These stories offer a glimpse of the many ways in which faculty and students are addressing some of today's greatest challenges in the Earth and environmental sciences.
...Anne Egger [describes] how “active learning” has transformed how she teaches Dynamic Earth: Fundamentals of Earth Science. Instead of bombarding students with lectures, Egger, the undergraduate program coordinator in the School of Earth Sciences, gives them “a chance to explore things on their own.”
While solar power and hybrid cars have become popular symbols of green technology, Stanford researchers are exploring another path for cutting emissions of carbon dioxide, the leading greenhouse gas that causes global warming...."The notion is that the sooner we wean ourselves off fossil fuels, the sooner we'll be able to tackle the climate problem," said Sally Benson, executive director of the Global Climate and Energy Project (GCEP) and professor of energy resources engineering.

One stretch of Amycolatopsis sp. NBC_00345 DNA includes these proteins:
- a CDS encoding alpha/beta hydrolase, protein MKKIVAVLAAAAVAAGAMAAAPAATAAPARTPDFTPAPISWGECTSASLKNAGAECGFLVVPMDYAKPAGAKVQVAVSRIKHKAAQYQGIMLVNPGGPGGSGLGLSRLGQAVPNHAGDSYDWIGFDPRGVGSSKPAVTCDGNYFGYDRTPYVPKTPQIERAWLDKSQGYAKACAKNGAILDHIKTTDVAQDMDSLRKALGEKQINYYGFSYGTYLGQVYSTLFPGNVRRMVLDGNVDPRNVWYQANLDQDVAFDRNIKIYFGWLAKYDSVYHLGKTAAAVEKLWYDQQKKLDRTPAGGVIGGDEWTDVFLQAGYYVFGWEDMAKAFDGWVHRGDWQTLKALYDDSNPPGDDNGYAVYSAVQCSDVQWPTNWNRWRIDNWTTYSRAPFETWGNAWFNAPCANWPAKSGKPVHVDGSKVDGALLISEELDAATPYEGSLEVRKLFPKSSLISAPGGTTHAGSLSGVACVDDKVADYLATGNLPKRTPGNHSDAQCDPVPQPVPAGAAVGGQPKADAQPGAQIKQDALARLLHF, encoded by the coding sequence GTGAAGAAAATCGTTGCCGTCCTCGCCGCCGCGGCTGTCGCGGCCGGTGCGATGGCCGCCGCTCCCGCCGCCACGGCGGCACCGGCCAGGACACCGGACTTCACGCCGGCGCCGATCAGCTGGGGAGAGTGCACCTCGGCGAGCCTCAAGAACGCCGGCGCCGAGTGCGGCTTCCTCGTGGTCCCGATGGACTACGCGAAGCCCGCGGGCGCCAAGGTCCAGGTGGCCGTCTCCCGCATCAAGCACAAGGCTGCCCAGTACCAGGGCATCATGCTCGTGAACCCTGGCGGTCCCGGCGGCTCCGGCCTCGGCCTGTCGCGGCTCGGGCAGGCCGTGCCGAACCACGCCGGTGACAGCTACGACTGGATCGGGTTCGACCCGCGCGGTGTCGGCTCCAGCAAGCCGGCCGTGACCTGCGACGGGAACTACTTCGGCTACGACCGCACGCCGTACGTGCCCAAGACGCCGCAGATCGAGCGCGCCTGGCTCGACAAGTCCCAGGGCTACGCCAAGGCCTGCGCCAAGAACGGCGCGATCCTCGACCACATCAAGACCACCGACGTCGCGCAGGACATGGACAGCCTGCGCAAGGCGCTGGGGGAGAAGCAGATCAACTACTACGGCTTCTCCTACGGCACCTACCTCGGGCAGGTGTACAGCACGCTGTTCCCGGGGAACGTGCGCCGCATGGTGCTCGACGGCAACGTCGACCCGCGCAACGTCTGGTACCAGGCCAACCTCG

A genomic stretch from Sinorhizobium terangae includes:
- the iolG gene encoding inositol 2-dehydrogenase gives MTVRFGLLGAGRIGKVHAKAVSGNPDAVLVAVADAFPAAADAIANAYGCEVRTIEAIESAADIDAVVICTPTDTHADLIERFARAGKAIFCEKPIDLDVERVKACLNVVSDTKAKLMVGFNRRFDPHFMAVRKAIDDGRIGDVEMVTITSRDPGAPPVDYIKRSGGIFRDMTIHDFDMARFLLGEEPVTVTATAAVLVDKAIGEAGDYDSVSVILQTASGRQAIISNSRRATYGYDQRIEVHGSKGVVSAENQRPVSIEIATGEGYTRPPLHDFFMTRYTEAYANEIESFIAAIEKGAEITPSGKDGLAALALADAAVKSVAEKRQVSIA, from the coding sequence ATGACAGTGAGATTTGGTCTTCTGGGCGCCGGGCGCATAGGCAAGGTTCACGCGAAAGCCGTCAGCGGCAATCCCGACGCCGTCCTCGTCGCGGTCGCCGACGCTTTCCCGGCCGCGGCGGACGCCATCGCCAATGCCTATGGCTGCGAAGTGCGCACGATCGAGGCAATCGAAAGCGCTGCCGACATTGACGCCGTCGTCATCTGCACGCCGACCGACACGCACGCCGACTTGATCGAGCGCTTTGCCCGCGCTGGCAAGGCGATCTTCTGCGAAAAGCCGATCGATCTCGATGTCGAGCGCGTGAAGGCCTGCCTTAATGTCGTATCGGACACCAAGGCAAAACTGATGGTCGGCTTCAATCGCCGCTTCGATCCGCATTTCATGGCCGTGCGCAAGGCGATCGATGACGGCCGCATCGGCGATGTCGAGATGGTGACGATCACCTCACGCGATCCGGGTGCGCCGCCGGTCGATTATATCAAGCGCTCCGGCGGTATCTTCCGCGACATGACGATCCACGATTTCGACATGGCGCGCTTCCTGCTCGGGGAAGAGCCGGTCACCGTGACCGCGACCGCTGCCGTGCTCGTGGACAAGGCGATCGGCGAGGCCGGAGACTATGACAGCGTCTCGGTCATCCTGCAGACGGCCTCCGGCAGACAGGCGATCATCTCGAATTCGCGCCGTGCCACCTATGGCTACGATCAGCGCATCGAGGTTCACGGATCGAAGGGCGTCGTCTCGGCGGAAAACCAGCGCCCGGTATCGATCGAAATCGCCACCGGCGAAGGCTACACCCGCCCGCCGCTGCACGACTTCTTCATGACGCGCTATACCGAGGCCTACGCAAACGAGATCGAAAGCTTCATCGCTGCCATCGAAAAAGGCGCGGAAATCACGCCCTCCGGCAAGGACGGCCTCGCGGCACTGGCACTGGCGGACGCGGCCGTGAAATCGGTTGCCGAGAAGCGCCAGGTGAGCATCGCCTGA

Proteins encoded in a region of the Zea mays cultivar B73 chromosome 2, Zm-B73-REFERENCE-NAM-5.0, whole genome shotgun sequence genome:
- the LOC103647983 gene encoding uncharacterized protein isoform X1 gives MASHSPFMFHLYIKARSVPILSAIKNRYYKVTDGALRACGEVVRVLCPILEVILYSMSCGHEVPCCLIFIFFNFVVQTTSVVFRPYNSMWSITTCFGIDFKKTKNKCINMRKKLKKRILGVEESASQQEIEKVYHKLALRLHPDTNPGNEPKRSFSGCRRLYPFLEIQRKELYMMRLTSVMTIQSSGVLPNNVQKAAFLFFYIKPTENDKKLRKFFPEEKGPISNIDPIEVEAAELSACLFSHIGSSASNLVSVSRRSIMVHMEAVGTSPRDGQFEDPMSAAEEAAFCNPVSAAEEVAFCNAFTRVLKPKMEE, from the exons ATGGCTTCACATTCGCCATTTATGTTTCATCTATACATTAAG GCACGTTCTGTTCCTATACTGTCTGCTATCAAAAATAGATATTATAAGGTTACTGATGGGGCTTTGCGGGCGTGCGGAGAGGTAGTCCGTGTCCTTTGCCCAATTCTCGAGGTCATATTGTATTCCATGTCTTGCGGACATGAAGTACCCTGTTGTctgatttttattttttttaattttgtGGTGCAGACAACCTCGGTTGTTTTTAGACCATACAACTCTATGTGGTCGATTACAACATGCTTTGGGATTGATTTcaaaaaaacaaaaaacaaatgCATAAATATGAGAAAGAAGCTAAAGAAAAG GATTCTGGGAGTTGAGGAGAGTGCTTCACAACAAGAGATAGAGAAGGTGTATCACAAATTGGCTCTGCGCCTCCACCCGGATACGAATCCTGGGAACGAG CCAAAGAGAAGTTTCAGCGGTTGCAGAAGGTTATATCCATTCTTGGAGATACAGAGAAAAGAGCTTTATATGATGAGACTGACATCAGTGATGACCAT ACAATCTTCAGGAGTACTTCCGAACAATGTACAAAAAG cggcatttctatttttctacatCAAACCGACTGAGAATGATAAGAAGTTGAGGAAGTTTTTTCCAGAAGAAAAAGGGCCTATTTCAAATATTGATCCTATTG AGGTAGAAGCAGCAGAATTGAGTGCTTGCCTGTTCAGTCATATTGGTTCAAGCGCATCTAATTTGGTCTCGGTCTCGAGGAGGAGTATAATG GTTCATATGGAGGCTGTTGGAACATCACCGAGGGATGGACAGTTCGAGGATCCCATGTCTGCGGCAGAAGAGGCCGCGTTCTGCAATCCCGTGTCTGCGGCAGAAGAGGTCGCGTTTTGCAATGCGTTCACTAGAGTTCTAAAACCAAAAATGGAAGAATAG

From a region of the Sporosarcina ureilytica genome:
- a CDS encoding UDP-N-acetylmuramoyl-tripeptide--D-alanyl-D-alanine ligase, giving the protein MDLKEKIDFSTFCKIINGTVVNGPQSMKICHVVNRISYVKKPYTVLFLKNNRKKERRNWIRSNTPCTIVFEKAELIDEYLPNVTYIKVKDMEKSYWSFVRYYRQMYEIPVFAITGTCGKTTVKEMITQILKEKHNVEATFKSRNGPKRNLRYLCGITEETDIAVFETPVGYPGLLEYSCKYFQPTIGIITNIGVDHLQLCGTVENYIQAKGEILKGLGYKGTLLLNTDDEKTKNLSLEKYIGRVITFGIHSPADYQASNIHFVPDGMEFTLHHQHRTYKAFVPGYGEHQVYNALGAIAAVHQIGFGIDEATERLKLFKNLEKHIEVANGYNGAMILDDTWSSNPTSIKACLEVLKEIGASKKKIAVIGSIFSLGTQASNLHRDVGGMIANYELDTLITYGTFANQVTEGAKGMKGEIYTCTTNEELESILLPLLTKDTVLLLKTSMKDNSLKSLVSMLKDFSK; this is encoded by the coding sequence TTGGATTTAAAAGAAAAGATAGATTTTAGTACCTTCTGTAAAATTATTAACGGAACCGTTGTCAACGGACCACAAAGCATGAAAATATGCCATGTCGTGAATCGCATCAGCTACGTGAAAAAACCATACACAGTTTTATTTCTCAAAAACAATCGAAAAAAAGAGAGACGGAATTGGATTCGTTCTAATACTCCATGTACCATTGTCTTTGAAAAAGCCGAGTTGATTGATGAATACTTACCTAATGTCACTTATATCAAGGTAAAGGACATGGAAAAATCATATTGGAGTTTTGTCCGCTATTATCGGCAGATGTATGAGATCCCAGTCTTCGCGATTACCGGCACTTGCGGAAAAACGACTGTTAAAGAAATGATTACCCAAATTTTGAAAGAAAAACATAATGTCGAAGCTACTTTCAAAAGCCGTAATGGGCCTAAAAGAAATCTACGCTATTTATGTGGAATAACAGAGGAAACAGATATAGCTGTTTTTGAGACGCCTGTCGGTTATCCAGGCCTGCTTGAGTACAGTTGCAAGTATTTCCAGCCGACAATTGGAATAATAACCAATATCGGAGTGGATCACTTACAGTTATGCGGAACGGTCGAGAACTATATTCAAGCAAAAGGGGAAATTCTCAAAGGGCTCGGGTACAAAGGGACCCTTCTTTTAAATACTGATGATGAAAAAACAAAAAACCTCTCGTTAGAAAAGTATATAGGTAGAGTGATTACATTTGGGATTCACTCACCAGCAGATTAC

Biogeochemist Pamela Matson demonstrates ways the natural world can be protected without harming its people.
Pamela Matson and Eve Hinckley are reclining amongst the pinot noir grapevines of the Napa Valley’s famed Carneros wine-making region, two connoisseurs searching for le mot juste. ...They’re not talking wine. They’re talking dirt. Matson, a biogeochemist and the dean of Stanford’s School of Earth Sciences, rises from her crouch, leans on a shovel, and gazes appreciatively at the crumbly pit they have just excavated. “Nice soil, Eve,” she congratulates her graduate student.